Offense is down across the board in NBA
Updated: Friday January 12, 2001 1:25 AM
By Desmond M. Wallace, CNNSI.com
Kobe Bryant, Vince Carter, Chris Webber and a handful of others are lighting up NBA scoreboards this season. Each is well on his way to establishing career highs in scoring. But what gives with the 300 other players and the 29 NBA teams?
The fact of the matter is that NBA point production is teetering near all-time lows, with teams averaging just 93.8 points per game. Through Jan. 10, only the world champion Lakers were averaging more than 100 points.
It was just 11 seasons ago that NBA clubs routinely scored 107 PPG, nearly 13 more points per contest than they do now. Remarkably, that year only the expansion Timberwolves averaged less than 100 PPG (and Minnesota's 95.2 PPG were still more than the average NBA team today).
So far this season, the league has produced some of the most frighteningly low scores in history. The Bulls have authored two performances in the 60s. The Grizzlies have already posted 10 scores in the 70s. On Dec. 20, the Hornets and Heat combined to score 121 points between them -- the second-lowest point total ever for a regular-season game.
So what is to blame for all of this? Several factors. Teams definitely stress more defense today. The days when the 1984-'85 Lakers won an NBA championship despite allowing 110.9 PPG are long gone. Opponents are also scouted more thoroughly than ever. In fact, many NBA teams employ four assistant coaches and a bevy of full-time advance scouts. Legendary Celtics coach Red Auerbach won nine NBA titles through 1966 without ever employing a single assistant. Not one.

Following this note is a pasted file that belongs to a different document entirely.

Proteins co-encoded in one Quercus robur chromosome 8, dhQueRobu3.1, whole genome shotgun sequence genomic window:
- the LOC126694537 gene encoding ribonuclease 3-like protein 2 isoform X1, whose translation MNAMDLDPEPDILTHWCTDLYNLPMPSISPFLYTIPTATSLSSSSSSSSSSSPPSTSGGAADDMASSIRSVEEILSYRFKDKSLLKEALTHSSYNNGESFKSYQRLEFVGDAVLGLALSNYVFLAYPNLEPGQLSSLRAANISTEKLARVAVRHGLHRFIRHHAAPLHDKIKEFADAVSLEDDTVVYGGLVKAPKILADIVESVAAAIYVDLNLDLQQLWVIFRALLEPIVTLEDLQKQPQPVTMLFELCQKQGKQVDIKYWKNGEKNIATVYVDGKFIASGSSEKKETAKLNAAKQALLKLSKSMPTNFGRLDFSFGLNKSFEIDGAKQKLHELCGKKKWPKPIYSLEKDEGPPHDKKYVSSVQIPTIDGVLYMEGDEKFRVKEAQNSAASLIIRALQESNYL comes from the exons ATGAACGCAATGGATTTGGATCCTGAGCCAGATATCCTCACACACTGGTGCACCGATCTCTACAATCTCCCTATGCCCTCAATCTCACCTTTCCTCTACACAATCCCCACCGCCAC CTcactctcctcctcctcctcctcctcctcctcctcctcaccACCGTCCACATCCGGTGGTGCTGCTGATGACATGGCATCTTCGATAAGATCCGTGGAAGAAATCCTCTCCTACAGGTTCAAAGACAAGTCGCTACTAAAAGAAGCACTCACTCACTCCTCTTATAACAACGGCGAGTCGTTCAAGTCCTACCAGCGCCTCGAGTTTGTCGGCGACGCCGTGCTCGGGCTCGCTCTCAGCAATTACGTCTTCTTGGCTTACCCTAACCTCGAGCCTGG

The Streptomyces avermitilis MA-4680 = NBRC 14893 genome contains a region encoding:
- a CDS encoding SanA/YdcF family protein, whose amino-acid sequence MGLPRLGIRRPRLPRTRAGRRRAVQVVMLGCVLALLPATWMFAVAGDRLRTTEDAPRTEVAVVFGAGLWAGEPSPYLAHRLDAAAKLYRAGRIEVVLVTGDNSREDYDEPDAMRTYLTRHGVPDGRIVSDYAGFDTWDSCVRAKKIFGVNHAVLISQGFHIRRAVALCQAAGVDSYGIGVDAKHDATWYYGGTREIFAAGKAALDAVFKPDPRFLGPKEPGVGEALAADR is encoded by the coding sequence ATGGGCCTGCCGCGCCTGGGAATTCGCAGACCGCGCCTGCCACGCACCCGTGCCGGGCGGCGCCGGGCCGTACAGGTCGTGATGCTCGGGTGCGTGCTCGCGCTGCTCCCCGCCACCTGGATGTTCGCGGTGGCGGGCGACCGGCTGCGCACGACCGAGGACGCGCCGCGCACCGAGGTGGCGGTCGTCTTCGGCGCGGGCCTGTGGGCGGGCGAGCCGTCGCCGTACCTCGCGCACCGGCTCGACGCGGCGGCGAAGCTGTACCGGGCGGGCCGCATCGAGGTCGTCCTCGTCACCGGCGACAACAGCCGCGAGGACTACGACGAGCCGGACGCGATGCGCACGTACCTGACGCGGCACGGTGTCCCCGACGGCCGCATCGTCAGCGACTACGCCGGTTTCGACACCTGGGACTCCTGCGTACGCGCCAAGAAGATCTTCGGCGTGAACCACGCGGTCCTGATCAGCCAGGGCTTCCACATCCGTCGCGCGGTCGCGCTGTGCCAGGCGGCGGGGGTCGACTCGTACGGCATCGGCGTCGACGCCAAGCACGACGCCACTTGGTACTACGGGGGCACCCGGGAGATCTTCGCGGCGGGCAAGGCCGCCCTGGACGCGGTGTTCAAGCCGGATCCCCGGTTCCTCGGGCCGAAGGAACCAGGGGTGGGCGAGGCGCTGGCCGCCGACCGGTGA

In addition, the typical player nowadays generally dedicates more time to weight training, perhaps to the detriment of additional shooting drills. And never since the NBA added its 3-point line back in 1979-'80 have treys been hoisted more frequently by more pedestrian shooters, driving down shooting accuracy league-wide. Perhaps the best evidence of this is that Boston's Antoine Walker -- a post-up forward to be sure -- has attempted more three-pointers this season (196) than all but two players in the entire league.
Also factoring into the decline in offensive output is the increase in college underclassmen -- many of whom arrive at the "Next Level" ill-prepared with solid basketball foundations. In the five NBA Drafts between 1986 and 1990, 58 underclassmen declared themselves eligible. In the NBA Drafts from 1996 to 2000, the number rose to 153. Perhaps not coincidentally, three of the four-worst league-wide shooting seasons in history occurred in this span.
So where have all of the shooters gone? Some are still around. But with the muscle-bound bricklayers lining NBA lanes and stuffing the box scores, those good shooters may just be harder to find.